Last week we heard from Jim Griffis who sent us this picture of
Port Orchard Police Department’s patrol boat, with officers on deck
pulling crab pots.
Griffis said the officers appeared to be taking photographs of the crabs and gear. He found it “very unusual” since the state Department of Fish & Wildlife has jurisdiction over crabbing regulations.
True, but the police help out as they are needed, according to Chief Geoffrey Marti. The city of Port Orchard has binding agreements with a number of different agencies, including Fish & Wildlife to assist with enforcement. Part of the reason is that grant money used to purchase the boat requires inter-agency cooperation with other jurisdictions.
One such agreement ensures help on the water from Port Orchard to the city of Bremerton, which does not have its own patrol boat. Fish & Wildlife has boats, but wildlife officers can’t be everywhere. Neither can Port Orchard officers, but if they see something illegal, they’re not going to turn a blind eye, Cmdr. Dale Schuster said.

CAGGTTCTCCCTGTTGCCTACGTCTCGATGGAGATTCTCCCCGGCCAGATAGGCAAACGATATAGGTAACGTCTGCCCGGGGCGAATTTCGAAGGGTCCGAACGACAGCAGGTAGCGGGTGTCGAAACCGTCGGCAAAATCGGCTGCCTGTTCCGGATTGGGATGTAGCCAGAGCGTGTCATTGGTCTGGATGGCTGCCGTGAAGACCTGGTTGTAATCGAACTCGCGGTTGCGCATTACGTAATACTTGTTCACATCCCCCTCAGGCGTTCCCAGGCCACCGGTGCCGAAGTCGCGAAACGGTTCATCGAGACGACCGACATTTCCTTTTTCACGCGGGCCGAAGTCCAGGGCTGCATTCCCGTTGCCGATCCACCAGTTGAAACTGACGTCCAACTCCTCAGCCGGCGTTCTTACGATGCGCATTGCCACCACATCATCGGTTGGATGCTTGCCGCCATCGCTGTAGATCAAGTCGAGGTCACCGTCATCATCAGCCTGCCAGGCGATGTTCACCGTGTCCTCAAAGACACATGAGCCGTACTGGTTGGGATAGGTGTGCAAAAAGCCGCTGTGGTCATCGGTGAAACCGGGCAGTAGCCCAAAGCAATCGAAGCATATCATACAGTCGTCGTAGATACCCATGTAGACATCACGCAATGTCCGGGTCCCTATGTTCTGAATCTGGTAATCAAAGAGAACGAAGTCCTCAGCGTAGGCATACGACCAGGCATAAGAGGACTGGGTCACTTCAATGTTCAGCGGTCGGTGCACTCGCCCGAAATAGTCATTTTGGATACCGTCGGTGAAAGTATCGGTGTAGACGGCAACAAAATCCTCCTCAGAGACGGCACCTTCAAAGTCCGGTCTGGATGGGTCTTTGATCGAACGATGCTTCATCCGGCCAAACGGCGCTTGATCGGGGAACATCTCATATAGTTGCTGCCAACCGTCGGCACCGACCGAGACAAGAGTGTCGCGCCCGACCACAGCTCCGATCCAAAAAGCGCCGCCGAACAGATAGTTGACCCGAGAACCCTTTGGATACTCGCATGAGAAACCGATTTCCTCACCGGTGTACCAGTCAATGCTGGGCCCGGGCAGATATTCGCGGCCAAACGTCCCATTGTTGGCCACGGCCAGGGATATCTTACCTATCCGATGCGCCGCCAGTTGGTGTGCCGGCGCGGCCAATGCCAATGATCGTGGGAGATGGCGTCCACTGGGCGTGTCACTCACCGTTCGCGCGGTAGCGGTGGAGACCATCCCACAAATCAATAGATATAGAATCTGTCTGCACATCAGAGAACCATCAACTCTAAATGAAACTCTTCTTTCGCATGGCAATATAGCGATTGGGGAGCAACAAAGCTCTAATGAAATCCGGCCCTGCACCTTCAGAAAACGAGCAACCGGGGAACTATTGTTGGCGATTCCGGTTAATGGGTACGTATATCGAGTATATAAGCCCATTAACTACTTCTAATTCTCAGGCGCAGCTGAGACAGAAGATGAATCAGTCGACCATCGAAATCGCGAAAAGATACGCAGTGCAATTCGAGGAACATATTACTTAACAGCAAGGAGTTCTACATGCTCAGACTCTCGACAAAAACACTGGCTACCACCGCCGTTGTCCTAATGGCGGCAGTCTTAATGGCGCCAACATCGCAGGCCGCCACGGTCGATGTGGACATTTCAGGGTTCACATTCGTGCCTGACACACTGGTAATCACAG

“We’re not going to walk away from a violation that’s right in front of us.” Schuster said.
Schuster said the crabbing enforcement documented by Griffis happened on July 16 (a Tuesday) in Yukon Harbor, according to POPD records. Crabbing in this area is closed on Tuesdays and Wednesdays (as in all of area 10 covering the Seattle/Bremerton region). Other regulations apply. The catch is limited to male crabs of a minimum size (depending on the variety). Gear must meet DFW specifications, and the catch must be recorded.
According to Schuster three illegal pots were pulled; two belonged to the same person. The third belonged to another person.
So the next time you see a law enforcement marine patrol boat checking out crab pots, you can be assured they’re not after a seafood dinner.